This back-to-school season is a unique one. Many people have found themselves managing virtual school and virtual work. Others are balancing hybrid models. Whatever your situation, it probably looks a lot different from last year’s fall start.
Drastic changes to a routine are never easy, and the team at WriterGirl is facing some new challenges, too. Even though we may be remote work pros, we’re still learning, adjusting and growing during this pandemic.
With that in mind, we wanted to share some of our back to school tips for 2020. From preschoolers to college-age kids, in-person classes to hybrid half-days. See how we’re faring in this unusual time.
Create a separate ‘school’ space
Karrie recommends designing a space that puts all the resources your child needs within reach. This strategy can be especially important for young students who can easily lose focus.
Older students and college-age kids that are studying from home should also have a designated space to work. Not only can this keep them organized and focused, but it can also help them feel more independent at a time when they may be frustrated about being stuck at home.
Agree on a daily schedule
If your child knows there are built-in breaks — like a scheduled lunchtime — they’re more likely to stay on task (and less likely to interrupt you). Plus, you can plan your day accordingly around these breaks.
Let your student know their focus and hard work is appreciated
It’s easy to dwell on how stressful the “new COVID-19 normal” is on us as we try to work from home. But we need to be intentional about hitting “pause” and reminding ourselves how things feel from our kids’ perspectives.
“Find opportunities to acknowledge their feelings and reward them for taking positive and helpful actions — it can go a long way,” Karrie says.
Stick to the regular morning routine
For Kirsten’s two teenage boys in high school, her best approach to back to school learning (at home) is simply having the kids set their alarm, get up, take a shower, have some breakfast and start their day. Regardless of their schedule that day, she encourages them to start at the same time and keep a routine. Not that it always works!
Give them some independence
If you have an elementary school student doing remote learning, a $5 digital timer may be your new best friend.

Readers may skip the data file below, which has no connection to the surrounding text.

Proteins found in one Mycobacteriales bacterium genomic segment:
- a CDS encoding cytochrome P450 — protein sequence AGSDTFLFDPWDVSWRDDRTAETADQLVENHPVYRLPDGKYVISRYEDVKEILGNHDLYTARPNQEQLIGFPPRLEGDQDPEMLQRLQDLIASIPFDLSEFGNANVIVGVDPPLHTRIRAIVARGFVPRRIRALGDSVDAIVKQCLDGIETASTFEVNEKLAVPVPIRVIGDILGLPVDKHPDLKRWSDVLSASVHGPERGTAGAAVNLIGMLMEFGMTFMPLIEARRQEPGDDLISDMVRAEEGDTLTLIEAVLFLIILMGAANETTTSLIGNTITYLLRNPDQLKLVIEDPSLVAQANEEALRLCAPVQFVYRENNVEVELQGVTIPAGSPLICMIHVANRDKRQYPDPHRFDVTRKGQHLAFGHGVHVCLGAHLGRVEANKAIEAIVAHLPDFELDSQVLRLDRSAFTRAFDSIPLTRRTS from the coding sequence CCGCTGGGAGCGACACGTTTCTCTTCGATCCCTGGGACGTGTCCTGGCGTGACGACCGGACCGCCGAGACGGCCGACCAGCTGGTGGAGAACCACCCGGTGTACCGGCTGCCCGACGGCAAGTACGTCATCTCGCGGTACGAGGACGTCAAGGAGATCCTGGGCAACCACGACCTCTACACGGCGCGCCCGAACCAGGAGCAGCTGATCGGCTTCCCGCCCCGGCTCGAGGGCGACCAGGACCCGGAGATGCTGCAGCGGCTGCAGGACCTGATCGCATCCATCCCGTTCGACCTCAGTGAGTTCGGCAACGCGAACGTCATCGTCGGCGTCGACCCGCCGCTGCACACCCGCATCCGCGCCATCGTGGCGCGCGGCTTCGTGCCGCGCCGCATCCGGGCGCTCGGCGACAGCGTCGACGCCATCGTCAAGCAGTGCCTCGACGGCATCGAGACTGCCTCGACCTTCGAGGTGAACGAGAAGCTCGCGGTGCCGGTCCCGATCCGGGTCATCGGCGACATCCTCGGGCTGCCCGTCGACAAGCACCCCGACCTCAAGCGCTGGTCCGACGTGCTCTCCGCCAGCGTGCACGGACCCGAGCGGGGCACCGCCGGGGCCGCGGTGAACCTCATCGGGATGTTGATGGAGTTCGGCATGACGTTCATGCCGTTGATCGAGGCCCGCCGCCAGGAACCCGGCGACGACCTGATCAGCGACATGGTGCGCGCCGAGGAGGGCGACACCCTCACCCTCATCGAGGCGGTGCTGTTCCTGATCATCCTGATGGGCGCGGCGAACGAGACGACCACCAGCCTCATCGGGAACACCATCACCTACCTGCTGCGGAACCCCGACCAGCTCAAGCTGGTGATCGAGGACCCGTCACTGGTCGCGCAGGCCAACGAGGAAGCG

“After being in charge of my then-second-grader’s schedule last spring (and nearly losing my mind), I was determined to help her be more independent for third grade,” says Wilson. “She’s made it on time to all of her Zoom calls so far — which is more than I can say for myself!”
We want our children to succeed, but always hovering also won’t let them learn independently. This also applies to the older kids, who have been going to school by themselves for years.
“We reminded ourselves that our son is normally at college, and it’s not our job to nag him about his work,” says Colleen. “He’s capable and old enough to time manage, and we want to instill the importance of his independence.”
Check your tech
With both kids and parents working from home, checking on your Wi-Fi condition could help with some headaches. If there is not much you can do about your bandwidth, try coordinating working times with your family members. For example, if you have a 3 p.m. meeting, ask if the others could hop off for thirty minutes or so.
Be mindful of their health
Most parents are already in tune with their child’s health, but it’s especially important to be mindful during a pandemic. Promote a healthy immune system by making sure they’re eating a balanced diet filled with plenty of nutrients.
College-age kids should also pay more attention to their health.
“I encourage my kids to eat healthy (meat and veggies, low or no grains or sugar), get out and move every day, soak up some sunshine every day, be grateful always, sleep well, breathe the fresh air and take your vitamins,” Jeanelle says.
Besides healthy eating, it is also essential to make sure your child knows how to follow healthy practices — especially if they’re going back to in-person classes. Try practicing with them how to follow good hygiene, keep a safe distance and wear a mask. This will help them feel more comfortable with it once they’re at school.
Remember that teachers are adjusting, too
Don’t be afraid to reach out to teachers to see if there’s a way you can help make remote or hybrid learning easier. They’re doing all of the same work and preparation as usual, just in a new and different format. Having patience and lending a hand can make the transition smoother for everyone. We’re all in this together, after all.
“I don’t really have any back to school tips since my nest is empty — other than praying for and listening to my husband who is teaching a ‘hybrid’ college speech class and my daughter who is teaching her fourth and fifth graders remotely for now,” says Karla. “My daughter says, ‘don’t call it homeschooling’ — there’s still a teacher planning and directing the students, after all.”
Stay connected but focus on what’s in front of you
Try to limit how much you read on social media about the trials and tribulations other families are facing this school year. Save your emotional energy for your kids and helping them navigate the challenges ahead.
We know it’s only natural to want to be informed and care for others, but it’s important to channel your strength back to what is right in front of you.
Don’t try to be perfect
In the words of Mary, “Ha…what if we aren’t managing…”
This is a new time. Everyone doesn’t know exactly what they’re doing or how to handle it, and that’s okay.
“Take a deep breath, review, dig in, pace yourself, ask questions, be courteous, keep your patience,” says Rebecca. “We are all learning.”
We’re here to lend a hand if you need it. If you’re feeling swamped and could use an extra writer or editor, we’re ready to tackle any content needs you may have. Reach out any time to learn more.